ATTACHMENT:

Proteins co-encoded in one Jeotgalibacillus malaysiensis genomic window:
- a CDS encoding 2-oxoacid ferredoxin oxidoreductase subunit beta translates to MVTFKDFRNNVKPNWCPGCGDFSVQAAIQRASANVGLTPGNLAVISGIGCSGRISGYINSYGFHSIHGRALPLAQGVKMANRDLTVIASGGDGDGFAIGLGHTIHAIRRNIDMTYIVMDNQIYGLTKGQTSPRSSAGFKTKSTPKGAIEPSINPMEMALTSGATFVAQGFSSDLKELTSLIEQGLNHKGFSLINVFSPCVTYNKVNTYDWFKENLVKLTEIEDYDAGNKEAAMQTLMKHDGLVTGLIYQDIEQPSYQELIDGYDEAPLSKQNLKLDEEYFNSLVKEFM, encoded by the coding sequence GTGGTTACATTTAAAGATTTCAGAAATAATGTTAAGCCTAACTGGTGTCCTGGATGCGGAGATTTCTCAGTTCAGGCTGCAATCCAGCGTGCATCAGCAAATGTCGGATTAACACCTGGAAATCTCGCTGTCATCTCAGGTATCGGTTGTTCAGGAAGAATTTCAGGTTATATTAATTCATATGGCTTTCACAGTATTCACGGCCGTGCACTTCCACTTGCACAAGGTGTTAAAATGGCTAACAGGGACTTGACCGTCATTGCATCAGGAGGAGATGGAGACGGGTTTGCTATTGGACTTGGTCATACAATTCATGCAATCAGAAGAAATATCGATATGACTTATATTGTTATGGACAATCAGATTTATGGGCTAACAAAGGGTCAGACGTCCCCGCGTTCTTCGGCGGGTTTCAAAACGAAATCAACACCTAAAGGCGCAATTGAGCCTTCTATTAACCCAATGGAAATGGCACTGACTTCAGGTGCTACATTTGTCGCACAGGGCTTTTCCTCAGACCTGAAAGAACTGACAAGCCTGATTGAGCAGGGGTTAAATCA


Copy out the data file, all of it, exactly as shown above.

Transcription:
Proteins co-encoded in one Jeotgalibacillus malaysiensis genomic window:
- a CDS encoding 2-oxoacid ferredoxin oxidoreductase subunit beta translates to MVTFKDFRNNVKPNWCPGCGDFSVQAAIQRASANVGLTPGNLAVISGIGCSGRISGYINSYGFHSIHGRALPLAQGVKMANRDLTVIASGGDGDGFAIGLGHTIHAIRRNIDMTYIVMDNQIYGLTKGQTSPRSSAGFKTKSTPKGAIEPSINPMEMALTSGATFVAQGFSSDLKELTSLIEQGLNHKGFSLINVFSPCVTYNKVNTYDWFKENLVKLTEIEDYDAGNKEAAMQTLMKHDGLVTGLIYQDIEQPSYQELIDGYDEAPLSKQNLKLDEEYFNSLVKEFM, encoded by the coding sequence GTGGTTACATTTAAAGATTTCAGAAATAATGTTAAGCCTAACTGGTGTCCTGGATGCGGAGATTTCTCAGTTCAGGCTGCAATCCAGCGTGCATCAGCAAATGTCGGATTAACACCTGGAAATCTCGCTGTCATCTCAGGTATCGGTTGTTCAGGAAGAATTTCAGGTTATATTAATTCATATGGCTTTCACAGTATTCACGGCCGTGCACTTCCACTTGCACAAGGTGTTAAAATGGCTAACAGGGACTTGACCGTCATTGCATCAGGAGGAGATGGAGACGGGTTTGCTATTGGACTTGGTCATACAATTCATGCAATCAGAAGAAATATCGATATGACTTATATTGTTATGGACAATCAGATTTATGGGCTAACAAAGGGTCAGACGTCCCCGCGTTCTTCGGCGGGTTTCAAAACGAAATCAACACCTAAAGGCGCAATTGAGCCTTCTATTAACCCAATGGAAATGGCACTGACTTCAGGTGCTACATTTGTCGCACAGGGCTTTTCCTCAGACCTGAAAGAACTGACAAGCCTGATTGAGCAGGGGTTAAATCA